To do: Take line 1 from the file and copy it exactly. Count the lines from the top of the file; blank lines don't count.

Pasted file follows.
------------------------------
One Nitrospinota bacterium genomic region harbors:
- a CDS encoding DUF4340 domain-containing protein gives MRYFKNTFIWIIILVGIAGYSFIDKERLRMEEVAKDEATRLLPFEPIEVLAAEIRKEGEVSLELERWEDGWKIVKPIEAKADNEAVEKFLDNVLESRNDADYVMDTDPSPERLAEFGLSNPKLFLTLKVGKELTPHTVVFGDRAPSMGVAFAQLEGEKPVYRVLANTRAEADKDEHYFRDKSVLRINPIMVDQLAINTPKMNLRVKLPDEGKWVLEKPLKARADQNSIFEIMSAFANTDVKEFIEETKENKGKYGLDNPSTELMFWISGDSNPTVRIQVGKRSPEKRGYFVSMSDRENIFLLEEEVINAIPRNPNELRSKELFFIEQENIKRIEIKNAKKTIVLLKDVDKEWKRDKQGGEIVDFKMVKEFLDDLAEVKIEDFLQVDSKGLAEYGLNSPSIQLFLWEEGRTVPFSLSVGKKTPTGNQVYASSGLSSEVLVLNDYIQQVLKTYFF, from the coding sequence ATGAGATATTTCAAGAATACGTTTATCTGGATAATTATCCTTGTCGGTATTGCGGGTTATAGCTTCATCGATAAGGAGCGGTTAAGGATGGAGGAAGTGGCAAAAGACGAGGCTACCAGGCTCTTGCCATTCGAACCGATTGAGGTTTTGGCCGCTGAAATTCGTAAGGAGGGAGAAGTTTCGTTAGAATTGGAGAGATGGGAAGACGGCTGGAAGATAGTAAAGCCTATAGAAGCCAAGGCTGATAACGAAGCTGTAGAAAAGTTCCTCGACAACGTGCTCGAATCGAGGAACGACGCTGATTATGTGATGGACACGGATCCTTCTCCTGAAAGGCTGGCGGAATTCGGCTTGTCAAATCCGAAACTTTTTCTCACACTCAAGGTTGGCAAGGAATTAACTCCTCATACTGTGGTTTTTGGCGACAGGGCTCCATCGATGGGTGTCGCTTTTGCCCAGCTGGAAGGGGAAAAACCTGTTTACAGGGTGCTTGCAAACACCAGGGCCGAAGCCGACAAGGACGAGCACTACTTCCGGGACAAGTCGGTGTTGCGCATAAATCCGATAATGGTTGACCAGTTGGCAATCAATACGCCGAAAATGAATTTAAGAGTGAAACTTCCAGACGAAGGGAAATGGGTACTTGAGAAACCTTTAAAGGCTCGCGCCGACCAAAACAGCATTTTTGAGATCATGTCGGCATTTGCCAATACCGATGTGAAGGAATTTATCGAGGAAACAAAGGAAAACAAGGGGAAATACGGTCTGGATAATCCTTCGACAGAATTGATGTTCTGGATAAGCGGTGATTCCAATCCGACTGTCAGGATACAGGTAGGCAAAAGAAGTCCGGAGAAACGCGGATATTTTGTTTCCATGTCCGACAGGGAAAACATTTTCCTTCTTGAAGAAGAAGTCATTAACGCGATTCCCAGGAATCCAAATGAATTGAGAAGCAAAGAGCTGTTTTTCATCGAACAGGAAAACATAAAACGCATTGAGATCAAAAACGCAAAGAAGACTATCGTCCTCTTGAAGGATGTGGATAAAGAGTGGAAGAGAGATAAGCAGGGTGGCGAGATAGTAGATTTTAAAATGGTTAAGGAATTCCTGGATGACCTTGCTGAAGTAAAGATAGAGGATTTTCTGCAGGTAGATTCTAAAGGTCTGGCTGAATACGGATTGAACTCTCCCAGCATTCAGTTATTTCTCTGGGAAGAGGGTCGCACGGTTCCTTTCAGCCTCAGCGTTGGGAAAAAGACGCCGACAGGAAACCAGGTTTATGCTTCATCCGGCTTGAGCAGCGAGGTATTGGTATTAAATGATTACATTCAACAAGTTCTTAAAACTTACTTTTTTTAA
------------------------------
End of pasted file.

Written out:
One Nitrospinota bacterium genomic region harbors: